STA is now Ten Years Old

We Want The Airwaves Back Interviews Andrew And Jamie On Jetplane Landing

"Cahir has been working on a very sexy little club track called "Jackhammer"..." - Jamie

The phenomenal Jetplane Landing are one of Britain's hardest working bands, as well as being one of the most hard rockin' and just generally amazing. I had the chance to e-harass their incredibly smart and handsome vocalist/guitarist Mr Andrew Ferris and their equally incredibly smart and handsome bassist/vocalist Jamie Burchell. Here are the disastrous and embarassing results.

Disastrous and embarassing for me I mean.


Question The First:
First off, could one of you fine gentlemen give me any information you have on your new album - possible tracklisting, album name, possible cover artist, possible artists you cover on the record (such as Bon Jovi), or if you've decided to take a markedly different musical direction this time around for number three.

Jamie: I am afraid that I can't give away that name of the album yet, but we do have a title that we are working under at the moment, we are all sworn to secrecy and if one of us breaks the pact they can be punished by death or being chucked out the band or both. As for track listing, we never decide that until after the record is recorded. At this stage we are still just demoing tracks. There will be no covers on our album as usual. And as for direction, our third album will be as different from our second album as our second was from our first. I'm sorry if this all sounds very undercover cop but for now that's the way. It's comfortable working.

Andrew: All I can really say about this record is that our collective hope is that it doesn't sound like anything you've ever heard before! I'm excited about creating these songs - we all are.


Question The Second:
For an unsigned band, you guys seem to get a hell of a lot more done (especially in terms of touring, which seems to take up more of your time than sleeping does) than so-called major label spooners like Avenged Sevenfold who are, quite frankly, dire. Do you ever regret the decision to not sell your souls to corporate America for a taste of the sweet, sweet benjamins/dollahz/moneymoney? And if not, what remains your motivation for remaining so stoic in terms of this issue?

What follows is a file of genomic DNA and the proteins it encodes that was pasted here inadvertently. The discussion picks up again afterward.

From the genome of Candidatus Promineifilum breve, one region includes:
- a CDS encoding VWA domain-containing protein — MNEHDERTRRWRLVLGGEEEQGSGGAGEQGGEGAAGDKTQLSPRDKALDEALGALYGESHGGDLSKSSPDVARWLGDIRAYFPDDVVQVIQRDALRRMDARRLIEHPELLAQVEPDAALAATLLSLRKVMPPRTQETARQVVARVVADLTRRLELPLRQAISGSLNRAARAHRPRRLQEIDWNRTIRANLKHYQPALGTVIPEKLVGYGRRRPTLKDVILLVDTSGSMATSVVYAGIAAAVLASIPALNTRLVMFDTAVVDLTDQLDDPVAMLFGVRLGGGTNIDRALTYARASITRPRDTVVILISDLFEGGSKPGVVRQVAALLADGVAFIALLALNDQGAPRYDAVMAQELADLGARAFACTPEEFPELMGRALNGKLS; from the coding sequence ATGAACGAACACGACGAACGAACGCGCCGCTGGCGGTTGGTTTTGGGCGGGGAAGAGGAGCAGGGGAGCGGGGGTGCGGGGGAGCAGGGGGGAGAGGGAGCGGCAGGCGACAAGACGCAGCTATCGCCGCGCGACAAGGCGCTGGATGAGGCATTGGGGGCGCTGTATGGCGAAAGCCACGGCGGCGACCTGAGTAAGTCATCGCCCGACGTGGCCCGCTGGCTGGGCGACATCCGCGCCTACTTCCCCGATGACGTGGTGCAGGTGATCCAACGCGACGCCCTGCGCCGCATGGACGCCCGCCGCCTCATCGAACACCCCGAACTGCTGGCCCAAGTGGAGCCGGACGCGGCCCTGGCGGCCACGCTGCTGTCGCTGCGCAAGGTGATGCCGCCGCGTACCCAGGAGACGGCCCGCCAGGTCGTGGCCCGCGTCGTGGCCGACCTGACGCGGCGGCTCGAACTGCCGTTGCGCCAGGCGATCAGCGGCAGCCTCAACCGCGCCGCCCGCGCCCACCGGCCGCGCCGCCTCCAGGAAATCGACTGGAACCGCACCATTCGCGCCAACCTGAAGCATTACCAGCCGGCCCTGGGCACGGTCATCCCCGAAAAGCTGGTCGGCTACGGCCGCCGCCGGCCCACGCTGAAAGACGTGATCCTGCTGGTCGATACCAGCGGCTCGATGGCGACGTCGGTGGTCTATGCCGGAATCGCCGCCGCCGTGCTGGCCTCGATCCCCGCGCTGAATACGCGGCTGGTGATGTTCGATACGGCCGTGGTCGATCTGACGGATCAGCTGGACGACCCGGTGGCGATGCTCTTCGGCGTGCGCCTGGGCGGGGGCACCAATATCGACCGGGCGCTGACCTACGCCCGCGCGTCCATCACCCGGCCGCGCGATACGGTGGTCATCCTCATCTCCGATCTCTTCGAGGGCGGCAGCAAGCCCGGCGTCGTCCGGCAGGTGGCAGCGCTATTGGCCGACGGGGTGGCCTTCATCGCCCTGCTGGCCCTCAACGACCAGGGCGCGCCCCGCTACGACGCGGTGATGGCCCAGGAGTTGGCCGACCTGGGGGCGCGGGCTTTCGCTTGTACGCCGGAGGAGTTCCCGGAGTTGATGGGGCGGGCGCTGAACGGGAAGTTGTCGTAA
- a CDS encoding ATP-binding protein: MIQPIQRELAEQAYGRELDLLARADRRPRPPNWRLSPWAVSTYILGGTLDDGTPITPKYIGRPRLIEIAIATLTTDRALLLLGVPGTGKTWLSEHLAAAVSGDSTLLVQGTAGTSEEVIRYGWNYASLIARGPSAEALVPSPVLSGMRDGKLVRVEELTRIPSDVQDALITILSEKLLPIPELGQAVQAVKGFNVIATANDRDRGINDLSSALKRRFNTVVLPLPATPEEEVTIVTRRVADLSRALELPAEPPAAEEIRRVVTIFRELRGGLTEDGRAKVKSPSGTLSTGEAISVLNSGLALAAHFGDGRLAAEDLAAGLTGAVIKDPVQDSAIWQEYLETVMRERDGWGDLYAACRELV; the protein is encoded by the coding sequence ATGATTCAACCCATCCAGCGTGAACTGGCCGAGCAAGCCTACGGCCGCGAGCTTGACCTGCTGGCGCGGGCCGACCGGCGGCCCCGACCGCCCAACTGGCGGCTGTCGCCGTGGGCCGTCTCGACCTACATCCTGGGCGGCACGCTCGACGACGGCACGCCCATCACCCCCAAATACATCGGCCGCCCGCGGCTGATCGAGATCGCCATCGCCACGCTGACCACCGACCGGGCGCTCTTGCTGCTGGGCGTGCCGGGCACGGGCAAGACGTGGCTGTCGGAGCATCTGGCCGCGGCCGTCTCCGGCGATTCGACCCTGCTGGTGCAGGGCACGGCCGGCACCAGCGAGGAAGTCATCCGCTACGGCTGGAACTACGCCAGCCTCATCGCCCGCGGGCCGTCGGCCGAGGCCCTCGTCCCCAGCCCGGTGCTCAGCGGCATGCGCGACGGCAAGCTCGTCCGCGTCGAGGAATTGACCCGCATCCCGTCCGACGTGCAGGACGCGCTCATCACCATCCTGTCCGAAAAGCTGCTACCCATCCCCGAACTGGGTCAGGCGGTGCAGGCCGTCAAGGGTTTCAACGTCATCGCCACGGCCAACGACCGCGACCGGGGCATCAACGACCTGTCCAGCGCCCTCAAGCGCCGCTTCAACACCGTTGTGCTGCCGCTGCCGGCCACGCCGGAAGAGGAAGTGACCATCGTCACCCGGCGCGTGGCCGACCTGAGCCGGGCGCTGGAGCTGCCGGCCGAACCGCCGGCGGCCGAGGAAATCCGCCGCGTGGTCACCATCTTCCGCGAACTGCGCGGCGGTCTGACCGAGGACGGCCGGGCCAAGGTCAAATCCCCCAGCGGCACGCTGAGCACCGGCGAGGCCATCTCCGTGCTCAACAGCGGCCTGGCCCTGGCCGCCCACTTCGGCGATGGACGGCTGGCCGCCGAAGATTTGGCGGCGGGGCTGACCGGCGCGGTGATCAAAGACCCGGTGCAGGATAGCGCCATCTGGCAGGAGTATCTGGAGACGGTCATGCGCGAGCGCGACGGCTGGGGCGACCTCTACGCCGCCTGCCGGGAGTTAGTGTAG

Jamie: Unsigned band? We release our records on our label Smalltown America, which is as real and functioning a label as many a small indie. But that's something that has come up over and over since we started the band. People do think that our position is that we are an unsigned band and that being unsigned, in their minds, means being a bit amateur. Lots of bands get signed to major and indie labels every year and never even get to release records. To me, these days, releasing records should be more of a touchstone for people as to whether a band should be regarded as worthwhile or relevant, and this can be achieved in so many different ways other than the old fashioned vision of getting an A&R man to like your demo and sign you up. The only thing that gets me down about our position is that as a band we can go and play all over the UK and get a reasonable crowd in front of us, where some of these so-called signed bands play whole tours losing money every night because nobody is there, yet they still appear to be doing well because their label can afford big press campaigns or to put pressure on festivals bookers for slots and on radio stations for plays. We just have to keep our heads down and keep on working and hope that in the long grass people will see the wood from the Formica.

Andrew: We don't really hold with the notion of being 'unsigned' it's kind of a dirty word round here! We're very proud of Smalltown America and the records that we've released on there. I don't regret moving our band onto a major in the early days, it really would have coloured our work up to this point. I love our first couple of albums, they're completely us - no middlemen. All that said, Jamie and I have always answered every business enquiry we receive equally. That's the sort of people we are - we keep our options open. Our motivation for continuing to work the way we do is simply because the fruits of working within our own little world are so satisfying.


Question The Third:
Speaking of labels, for anyone that isn't aware of the fine Smalltown America records, could you please give a brief introduction to the self-funded and rapidly expanding label you guys set up a few years ago in order to expose fresh, juicy, and rare talent?

Andrew:
Smalltown America is an independent record label based in London. Our aim is to cultivate a self-sustainable business model through which artists can release the best records they can possibly produce. To date, we have released music by over 100 artists in various forms. We listen to everything that comes through the door: 58 Casterbridge Road, London, SE3 9AQ. Please tell your friends to get their new music to us! There is no A&R policy, there isn't really any agenda other than getting good music heard. It's not an anti-corporate label by any means, we're just trying to do our little bit to document some of the great music that's released every week all round the world. Lots more information on our projects can be found on the website smalltownamerica.co.uk


Question The Fourth:
Could I also trouble you both for three bands each (either Smalltown's or otherwise) who you feel are deserving of more attention these days but, gosh darn it, just plain don't get it?

Jamie: Distophia, Fickle Public - who's debut album should come out on STA later this year. and as always Les Savy Fav, if Bloc Party can appear on the main stage of Glastonbury then Les Savy Fav should be headlining the whole damn thing.